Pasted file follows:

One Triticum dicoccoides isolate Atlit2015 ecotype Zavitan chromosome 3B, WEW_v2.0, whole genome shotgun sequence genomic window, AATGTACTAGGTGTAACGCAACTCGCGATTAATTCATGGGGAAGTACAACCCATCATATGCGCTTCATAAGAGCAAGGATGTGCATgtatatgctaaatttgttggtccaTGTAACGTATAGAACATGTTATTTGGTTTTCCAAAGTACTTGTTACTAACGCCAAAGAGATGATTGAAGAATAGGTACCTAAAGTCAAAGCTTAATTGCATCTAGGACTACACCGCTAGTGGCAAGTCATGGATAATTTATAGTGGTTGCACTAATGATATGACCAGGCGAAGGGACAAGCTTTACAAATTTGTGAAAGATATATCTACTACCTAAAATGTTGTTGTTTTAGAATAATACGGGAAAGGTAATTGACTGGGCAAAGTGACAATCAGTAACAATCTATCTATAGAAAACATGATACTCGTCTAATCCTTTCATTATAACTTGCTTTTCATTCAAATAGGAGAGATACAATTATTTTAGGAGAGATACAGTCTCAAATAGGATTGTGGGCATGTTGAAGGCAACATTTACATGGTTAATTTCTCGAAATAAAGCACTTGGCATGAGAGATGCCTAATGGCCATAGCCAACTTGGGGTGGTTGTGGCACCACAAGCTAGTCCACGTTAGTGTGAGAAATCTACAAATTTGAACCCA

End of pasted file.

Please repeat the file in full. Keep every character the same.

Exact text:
One Triticum dicoccoides isolate Atlit2015 ecotype Zavitan chromosome 3B, WEW_v2.0, whole genome shotgun sequence genomic window, AATGTACTAGGTGTAACGCAACTCGCGATTAATTCATGGGGAAGTACAACCCATCATATGCGCTTCATAAGAGCAAGGATGTGCATgtatatgctaaatttgttggtccaTGTAACGTATAGAACATGTTATTTGGTTTTCCAAAGTACTTGTTACTAACGCCAAAGAGATGATTGAAGAATAGGTACCTAAAGTCAAAGCTTAATTGCATCTAGGACTACACCGCTAGTGGCAAGTCATGGATAATTTATAGTGGTTGCACTAATGATATGACCAGGCGAAGGGACAAGCTTTACAAATTTGTGAAAGATATATCTACTACCTAAAATGTTGTTGTTTTAGAATAATACGGGAAAGGTAATTGACTGGGCAAAGTGACAATCAGTAACAATCTATCTATAGAAAACATGATACTCGTCTAATCCTTTCATTATAACTTGCTTTTCATTCAAATAGGAGAGATACAATTATTTTAGGAGAGATACAGTCTCAAATAGGATTGTGGGCATGTTGAAGGCAACATTTACATGGTTAATTTCTCGAAATAAAGCACTTGGCATGAGAGATGCCTAATGGCCATAGCCAACTTGGGGTGGTTGTGGCACCACAAGCTAGTCCACGTTAGTGTGAGAAATCTACAAATTTGAACCCA